When you play a game or a sport the person with the higher score at the end of it all is the winner. Or at least most of the time, as I guess the goal in golf is to achieve the lowest score. A game, at its core, is about winning and losing. It’s about the competition and one person or team beating the other. But I think that’s too simplistic as I believe with sports, in particular, it’s not just about the score.
For the purpose of this blog post, I am going to focus on sports. I am a big fan of many kinds of sports, both the individual and team versions. I have participated in countless games over my 40 plus years, and anyone that knows me well knows that I am not the competitive type. From baseball and hockey to skating and skiing, they are all a big part of my life.
When it comes to team sports, I will admit I usually participate from the comfort of my couch, as I watch on TV. Whether it be Major League Baseball or the National Basketball Association, as I watch the most elite athletes participate in the sport they love, I have to hope that they do this for more than just winning.
I don’t minimize the adrenaline rush that an athlete must feel when he raises the Stanley Cup above his head. His team scored more goals than the opponents did, and his team won. But getting to the championship game brings together so many factors.
Something I love about sports is the drive and determination needed to succeed. Whether the athlete is a 6-year-old child, a teenager, young adult or senior citizen, sports are about physical and mental strength and tremendous resolve. And I must note that success is not necessarily measured by coming out the winner, with the higher score.
Success can be about a team coming together and bonding as a group, maybe making new friends. Or it can be about learning a new skill or a start on the path to living a healthier life. Or even if at the end of the day your team had the lower score, maybe you as an individual, finished the day with a personal best.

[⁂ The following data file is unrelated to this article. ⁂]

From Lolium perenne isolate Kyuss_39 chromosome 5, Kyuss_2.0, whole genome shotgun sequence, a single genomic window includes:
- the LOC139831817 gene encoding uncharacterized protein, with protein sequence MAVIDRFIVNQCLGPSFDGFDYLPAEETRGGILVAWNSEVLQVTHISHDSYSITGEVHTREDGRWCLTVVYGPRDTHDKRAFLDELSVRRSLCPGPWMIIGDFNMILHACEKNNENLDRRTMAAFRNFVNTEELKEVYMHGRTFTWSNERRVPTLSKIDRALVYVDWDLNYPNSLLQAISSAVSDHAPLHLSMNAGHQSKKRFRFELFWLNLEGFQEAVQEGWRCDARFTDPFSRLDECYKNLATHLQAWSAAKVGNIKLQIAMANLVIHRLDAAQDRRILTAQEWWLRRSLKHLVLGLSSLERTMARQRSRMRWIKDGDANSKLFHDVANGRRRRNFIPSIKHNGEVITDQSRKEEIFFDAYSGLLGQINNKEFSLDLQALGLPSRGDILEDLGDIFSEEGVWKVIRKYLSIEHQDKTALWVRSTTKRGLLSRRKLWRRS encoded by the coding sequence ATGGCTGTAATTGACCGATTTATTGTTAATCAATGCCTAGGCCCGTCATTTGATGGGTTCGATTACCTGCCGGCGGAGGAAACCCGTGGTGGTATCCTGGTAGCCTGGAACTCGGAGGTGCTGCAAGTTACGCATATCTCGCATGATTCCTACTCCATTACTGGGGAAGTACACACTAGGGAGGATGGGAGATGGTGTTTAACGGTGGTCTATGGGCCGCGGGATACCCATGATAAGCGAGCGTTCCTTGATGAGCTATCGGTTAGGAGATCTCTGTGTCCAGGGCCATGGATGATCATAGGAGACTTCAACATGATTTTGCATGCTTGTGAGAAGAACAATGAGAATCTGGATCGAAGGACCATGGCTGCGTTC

Then there’s individual sports, in which I participate in more actively. Many individual sports, like skiing, swimming, skating or gymnastics, can be competitive if you follow that track, or it can also have no elements of judging and a score.
For example, my son, Matthew, loves to snowboard. He is a natural athlete and is seemingly comfortable with every sport he plays. Matthew picked up snowboarding a few years ago, and within a few weeks was flying down the hill. He went from beginner to advanced in a matter of just a couple of years. He joined the Development Team at our ski club this year. And he made this choice not because he hopes to be an Olympic athlete but because he wants to gain skills and spend time with friends.
Matthew is participating in a few snowboard competitions this winter, and I know that for him his score doesn’t matter. He wants to learn to ride faster, do a few tricks in the terrain park and enjoy the camaraderie of being part of a team.
Of course, sometimes it is just about the score. I want my Blue Jays to win a World Series again sometime, and I don’t doubt that the thousands of fans in Toronto who are part of “Leafs Nation” have had enough of the 50-year draught without a Stanley Cup. You need to win more games than your competition to raise the Cup above your head. The quickest way to do that – score more goals, give up fewer goals and win as many games as you can.